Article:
Brazil’s Pão de Açúcar gets rebuked by Casino, its local partner, when it approaches troubled Carrefour for a global merger.
BY THIERRY OGIER
Latin Trade Magazine
Then, within just six months, his group doubled in size thanks to two key 2009 acquisitions in the non-food market (Ponto Frio and Casas Bahia). But at almost 75, the still-ambitious Diniz, chairman of Pão de Açúcar (listed in
A detailed plan was unveiled in late June after weeks of speculation. With the support of the Brazilian development bank (BNDES), which would finance most of a 2 billion euro equity swap transaction, and the BTG Pactual investment bank,
Still, ministers supported the move. Fernando Pimentel, minister of industry and foreign trade, said the deal had “a strategic importance for
Finally, the grand scheme that he had been mulling for months with his close advisers, Percio de Souza from the Estater financial boutique, and Claudio Galeazzi, a partner at BTG Pactual and a former Pão de Açúcar
Indeed, Carrefour was up for grabs. Some of its key shareholders, the Arnault Group and Blue Colony, wanted out in order to recoup some of their losses, and the Brazilian subsidiary itself had been involved in a 550 million euro accounting fraud. It was a golden opportunity. The thinking was, if they did not do it, Walmart would.
It all seemed to be coming together. But that was before Groupe Casino weighed in.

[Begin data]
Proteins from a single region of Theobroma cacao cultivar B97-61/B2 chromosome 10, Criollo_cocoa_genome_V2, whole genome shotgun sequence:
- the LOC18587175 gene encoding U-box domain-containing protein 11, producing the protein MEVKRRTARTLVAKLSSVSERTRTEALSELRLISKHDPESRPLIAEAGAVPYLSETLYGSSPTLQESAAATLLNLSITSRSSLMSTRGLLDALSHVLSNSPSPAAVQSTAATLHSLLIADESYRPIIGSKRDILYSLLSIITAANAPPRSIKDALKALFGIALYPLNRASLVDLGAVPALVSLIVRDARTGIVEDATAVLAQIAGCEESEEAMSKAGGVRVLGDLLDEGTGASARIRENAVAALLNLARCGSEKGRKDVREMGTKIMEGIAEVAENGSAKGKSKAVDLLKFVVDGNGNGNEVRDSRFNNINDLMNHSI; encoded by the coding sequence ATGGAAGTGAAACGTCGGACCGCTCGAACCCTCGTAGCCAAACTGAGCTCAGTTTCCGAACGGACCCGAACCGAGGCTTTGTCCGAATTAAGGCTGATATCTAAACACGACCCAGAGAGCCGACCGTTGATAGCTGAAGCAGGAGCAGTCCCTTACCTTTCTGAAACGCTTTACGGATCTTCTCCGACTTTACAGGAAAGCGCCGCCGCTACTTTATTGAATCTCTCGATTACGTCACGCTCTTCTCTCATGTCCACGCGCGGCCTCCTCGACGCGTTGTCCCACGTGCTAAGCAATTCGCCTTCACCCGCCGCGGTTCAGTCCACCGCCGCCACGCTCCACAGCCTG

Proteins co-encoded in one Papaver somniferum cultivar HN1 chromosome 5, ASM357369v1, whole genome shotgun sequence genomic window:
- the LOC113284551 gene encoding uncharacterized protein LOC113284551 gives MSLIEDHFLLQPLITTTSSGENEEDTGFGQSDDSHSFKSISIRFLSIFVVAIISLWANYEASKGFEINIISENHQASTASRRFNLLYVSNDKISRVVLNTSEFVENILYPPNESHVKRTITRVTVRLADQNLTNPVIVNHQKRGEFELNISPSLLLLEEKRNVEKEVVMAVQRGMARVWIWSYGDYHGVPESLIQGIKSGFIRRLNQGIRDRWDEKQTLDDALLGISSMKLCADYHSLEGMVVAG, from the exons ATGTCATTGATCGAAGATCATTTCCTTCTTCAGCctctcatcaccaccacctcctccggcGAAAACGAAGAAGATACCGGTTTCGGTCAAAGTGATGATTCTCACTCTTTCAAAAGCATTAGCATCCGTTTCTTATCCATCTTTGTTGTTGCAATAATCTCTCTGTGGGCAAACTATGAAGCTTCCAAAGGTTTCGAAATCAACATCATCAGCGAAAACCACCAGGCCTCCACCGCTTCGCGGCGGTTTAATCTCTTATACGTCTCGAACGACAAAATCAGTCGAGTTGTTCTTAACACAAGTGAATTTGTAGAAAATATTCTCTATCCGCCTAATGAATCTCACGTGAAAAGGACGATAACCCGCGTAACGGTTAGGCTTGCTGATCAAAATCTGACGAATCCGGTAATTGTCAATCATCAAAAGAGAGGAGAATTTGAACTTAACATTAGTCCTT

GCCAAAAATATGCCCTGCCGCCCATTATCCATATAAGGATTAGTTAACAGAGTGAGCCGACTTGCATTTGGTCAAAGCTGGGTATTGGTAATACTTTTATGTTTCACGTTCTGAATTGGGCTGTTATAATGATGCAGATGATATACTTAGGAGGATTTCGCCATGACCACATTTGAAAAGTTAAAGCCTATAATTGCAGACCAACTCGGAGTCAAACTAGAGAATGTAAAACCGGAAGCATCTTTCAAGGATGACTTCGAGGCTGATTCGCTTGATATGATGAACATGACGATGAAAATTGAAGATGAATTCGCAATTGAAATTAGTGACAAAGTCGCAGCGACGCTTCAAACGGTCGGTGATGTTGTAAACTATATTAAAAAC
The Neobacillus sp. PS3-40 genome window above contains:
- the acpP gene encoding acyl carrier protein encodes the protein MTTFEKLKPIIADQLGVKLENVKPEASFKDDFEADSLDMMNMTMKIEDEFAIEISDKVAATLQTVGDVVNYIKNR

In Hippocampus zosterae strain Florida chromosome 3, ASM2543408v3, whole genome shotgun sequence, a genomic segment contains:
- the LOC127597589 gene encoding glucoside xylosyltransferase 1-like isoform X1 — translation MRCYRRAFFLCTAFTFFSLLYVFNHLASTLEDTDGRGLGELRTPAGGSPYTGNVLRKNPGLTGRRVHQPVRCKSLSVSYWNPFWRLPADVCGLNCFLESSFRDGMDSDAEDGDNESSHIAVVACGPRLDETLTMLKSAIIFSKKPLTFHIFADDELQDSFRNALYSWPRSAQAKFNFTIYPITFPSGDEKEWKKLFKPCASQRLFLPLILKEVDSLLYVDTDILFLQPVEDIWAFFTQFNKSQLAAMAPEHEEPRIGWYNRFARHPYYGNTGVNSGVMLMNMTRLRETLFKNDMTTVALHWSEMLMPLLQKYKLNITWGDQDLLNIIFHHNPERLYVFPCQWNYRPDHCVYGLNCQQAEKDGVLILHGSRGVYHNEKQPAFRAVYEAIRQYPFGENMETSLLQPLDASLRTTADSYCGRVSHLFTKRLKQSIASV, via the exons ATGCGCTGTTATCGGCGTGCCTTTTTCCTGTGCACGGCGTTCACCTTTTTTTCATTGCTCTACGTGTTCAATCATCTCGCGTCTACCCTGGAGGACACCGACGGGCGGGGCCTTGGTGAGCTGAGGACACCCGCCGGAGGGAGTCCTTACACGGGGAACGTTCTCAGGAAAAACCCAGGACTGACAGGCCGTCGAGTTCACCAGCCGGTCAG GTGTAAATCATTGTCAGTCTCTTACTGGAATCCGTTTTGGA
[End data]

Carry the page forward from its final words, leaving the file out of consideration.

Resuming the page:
If the Diniz deal went ahead, Groupe Casino, which first acquired a stake in
What’s more, French hypermarket firm Casino also happened to be Carrefour’s arch rival in
But to Diniz, it all seemed like a minor inconvenience. The former racing champ is the kind of businessman who does not take a “non” for an answer and he thought he would be able to twist Naouri’s arm. But Naouri, a former cabinet chief to the late French president François Mitterrand, is not one for turning. He accused Diniz of shifting the goalpost with the ball still in play. After Diniz and his financial advisers unveiled their plan in late June, he spoke bluntly of “expropriation.”
In an exchange of emails with Diniz he said there was no point in meeting him after such “dissimulation.” He felt cheated. In the late 1990s he had helped rescue the indebted Diniz business, which suffered greatly from the devaluation of the real.
Later, Naouri flew to
Eventually the Brazilian government backed down and the deal collapsed, but Diniz still thinks that he was misunderstood. On several occasions, he tried to raise the issue again with Naouri, to no avail. In spite of this, Diniz has continued to defend the plan in public. “Was it a great plan?” he asked before a managers’ audience during an Endeavor Institute event in
At the end of the day, the legendary Diniz may well have gone a step too far. The irony is that after the failed merger between Pão de Açúcar and Carrefour, Diniz and Naouri will still have to work together for some time. Indeed, Casino may be able to run the business by next June, but the contract also says that Diniz may remain as chairman of the board. The cold war is not over yet. In fact, it may just be starting.
This article originally appeared in the January/February issue of Latin Trade magazine.